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New Zealanders Hand In More Than 50,000 Weapons As The Country's Buyback Program Ends

A gun is prepared for use in a bullet trap as part of a demonstration during a firearm buy-back collection event on July 4 in Wellington, New Zealand.

New Zealand's months-long gun amnesty and buyback program ended Friday, with questionable success. The amnesty gave gun owners a chance to surrender certain firearms before facing legal recourse for having them after the country outlawed most semi-automatic and military-style firearms earlier this year.

The ban was a direct result of the country's deadliest terrorist attack last March when a suspected white supremacist gunned down 51 people in two mosques during Friday prayer in Christchurch. Prime Minister Jacinda Ardern vowed to change the country's gun laws the very next day.

Since the buyback began in July, more than 56,000 banned firearms and nearly 200,000 illegal gun parts were collected at hundreds of collection points around the country, according to New Zealand police data. But critics of the program argue that could be just a fraction of the newly illegal weapons in the country — a point which is hard to counter, since New Zealand only just created a firearm registry this year.

In this handout image provided by New Zealand Police, collected firearms are seen at Riccarton Racecourse on July 13 in Christchurch, New Zealand.
Handout / Images
In this handout image provided by New Zealand Police, collected firearms are seen at Riccarton Racecourse on July 13 in Christchurch, New Zealand.

A widely cited report by independent consultancy KPMG, commissioned by the government, estimated the number of banned guns in the country to be somewhere between 56,000 and 173,000, leaving some to speculate that there could still be tens of thousands of illegal guns in the hands of gun owners even after the buyback.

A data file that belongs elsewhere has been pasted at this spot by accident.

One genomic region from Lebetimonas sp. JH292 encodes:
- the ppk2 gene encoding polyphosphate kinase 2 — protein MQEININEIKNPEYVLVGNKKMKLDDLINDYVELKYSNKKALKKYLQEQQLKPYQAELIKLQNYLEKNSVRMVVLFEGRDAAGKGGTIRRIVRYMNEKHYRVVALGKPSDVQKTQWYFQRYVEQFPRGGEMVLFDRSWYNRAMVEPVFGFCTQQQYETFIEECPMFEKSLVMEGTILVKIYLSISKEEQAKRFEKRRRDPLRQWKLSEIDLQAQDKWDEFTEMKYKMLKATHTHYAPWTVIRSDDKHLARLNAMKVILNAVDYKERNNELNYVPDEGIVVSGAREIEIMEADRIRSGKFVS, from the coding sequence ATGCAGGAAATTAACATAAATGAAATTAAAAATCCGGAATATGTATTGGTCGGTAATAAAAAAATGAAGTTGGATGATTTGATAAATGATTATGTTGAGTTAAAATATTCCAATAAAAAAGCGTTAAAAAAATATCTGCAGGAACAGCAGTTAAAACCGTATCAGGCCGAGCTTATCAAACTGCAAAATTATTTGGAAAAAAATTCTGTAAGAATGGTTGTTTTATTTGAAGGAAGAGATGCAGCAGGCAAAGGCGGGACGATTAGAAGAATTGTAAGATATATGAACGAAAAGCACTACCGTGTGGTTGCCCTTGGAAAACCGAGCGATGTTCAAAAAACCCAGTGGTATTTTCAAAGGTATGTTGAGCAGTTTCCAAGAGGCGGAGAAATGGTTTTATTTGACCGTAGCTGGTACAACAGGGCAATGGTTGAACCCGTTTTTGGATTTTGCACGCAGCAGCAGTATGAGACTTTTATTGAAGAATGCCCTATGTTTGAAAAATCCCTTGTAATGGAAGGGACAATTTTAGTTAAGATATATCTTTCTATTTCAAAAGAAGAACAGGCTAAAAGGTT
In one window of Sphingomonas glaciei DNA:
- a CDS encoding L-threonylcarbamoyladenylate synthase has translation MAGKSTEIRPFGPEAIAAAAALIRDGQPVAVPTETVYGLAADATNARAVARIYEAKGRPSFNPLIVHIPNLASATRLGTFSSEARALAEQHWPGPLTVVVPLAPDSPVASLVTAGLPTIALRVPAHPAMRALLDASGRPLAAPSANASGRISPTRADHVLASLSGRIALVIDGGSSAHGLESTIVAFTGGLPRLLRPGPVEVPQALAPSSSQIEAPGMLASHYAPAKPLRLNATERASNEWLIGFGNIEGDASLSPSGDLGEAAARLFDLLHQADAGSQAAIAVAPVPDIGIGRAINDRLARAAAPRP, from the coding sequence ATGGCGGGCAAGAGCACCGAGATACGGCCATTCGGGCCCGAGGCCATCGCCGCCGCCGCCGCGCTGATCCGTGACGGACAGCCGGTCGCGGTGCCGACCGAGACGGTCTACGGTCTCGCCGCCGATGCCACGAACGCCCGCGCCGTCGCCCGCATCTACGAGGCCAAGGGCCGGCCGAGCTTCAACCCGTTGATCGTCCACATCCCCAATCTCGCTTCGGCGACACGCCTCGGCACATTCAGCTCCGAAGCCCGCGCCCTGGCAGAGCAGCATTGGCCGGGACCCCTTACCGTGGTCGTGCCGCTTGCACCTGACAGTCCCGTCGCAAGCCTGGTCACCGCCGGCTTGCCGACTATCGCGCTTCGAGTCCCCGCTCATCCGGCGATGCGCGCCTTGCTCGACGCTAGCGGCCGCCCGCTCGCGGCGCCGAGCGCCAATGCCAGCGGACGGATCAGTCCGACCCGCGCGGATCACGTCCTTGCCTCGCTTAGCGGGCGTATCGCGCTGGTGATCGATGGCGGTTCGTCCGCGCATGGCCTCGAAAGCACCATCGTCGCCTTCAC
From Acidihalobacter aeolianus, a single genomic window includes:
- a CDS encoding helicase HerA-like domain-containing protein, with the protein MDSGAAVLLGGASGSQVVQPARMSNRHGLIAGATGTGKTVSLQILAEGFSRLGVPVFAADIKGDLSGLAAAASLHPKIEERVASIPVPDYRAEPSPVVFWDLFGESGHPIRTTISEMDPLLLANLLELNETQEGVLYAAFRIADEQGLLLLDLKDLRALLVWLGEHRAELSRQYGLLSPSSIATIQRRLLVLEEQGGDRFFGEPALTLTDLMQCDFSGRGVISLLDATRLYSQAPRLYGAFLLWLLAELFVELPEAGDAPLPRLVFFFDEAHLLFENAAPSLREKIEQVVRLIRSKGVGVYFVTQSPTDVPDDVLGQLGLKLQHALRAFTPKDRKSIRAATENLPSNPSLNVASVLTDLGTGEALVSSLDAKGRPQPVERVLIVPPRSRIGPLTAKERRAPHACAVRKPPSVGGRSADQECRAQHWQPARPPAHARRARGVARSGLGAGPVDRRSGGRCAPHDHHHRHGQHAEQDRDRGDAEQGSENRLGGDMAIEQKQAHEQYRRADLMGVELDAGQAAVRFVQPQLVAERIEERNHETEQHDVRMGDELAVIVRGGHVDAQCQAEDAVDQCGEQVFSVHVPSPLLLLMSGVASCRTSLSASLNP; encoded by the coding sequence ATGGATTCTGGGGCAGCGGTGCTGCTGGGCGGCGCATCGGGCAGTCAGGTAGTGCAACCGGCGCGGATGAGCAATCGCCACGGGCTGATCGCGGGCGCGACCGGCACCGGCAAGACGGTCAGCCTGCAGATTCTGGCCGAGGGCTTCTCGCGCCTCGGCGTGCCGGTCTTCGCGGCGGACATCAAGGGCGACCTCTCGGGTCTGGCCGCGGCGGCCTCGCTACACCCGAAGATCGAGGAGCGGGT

"It's a failure of massive proportion," said Nicole McKee, secretary of the Council of Licenced Firearms Owners (COLFO), the nation's largest gun-rights group, in a statement to the press.

McKee called the process "rushed," saying that multiple changes to the list of banned weapons was confusing for gun owners.

"There will be a number of good people who will be made criminals by this government's arrogance," she said, worrying that the grey and black markets would be flushed with illegal firearms as a result of the ban.

But Minister of Police Stuart Nash rejected that claim.

"You'd have had to have lived under a rock if you're a gun owner not to understand what the government is doing," he told national New Zealand broadcaster 1news earlier this week. "The vast majority of gun owners in this country are law abiding citizens, they've done the right thing."

He said that the government has never known how many guns were in circulation, but added that he thinks New Zealand police have largely collected the newly banned weapons.

"If people still own these guns after Dec. 20, they face up to five years in jail. They run the risk of losing their freedom. That's why I just do not believe there are 170,000 — I think we've got the majority of these guns in," Nash said.

Copyright 2020 NPR. To see more, visit https://www.npr.org.

Corrected: December 21, 2019 at 11:00 PM CST
An earlier version of this story misspelled Jacinda Ardern's last name as Arden.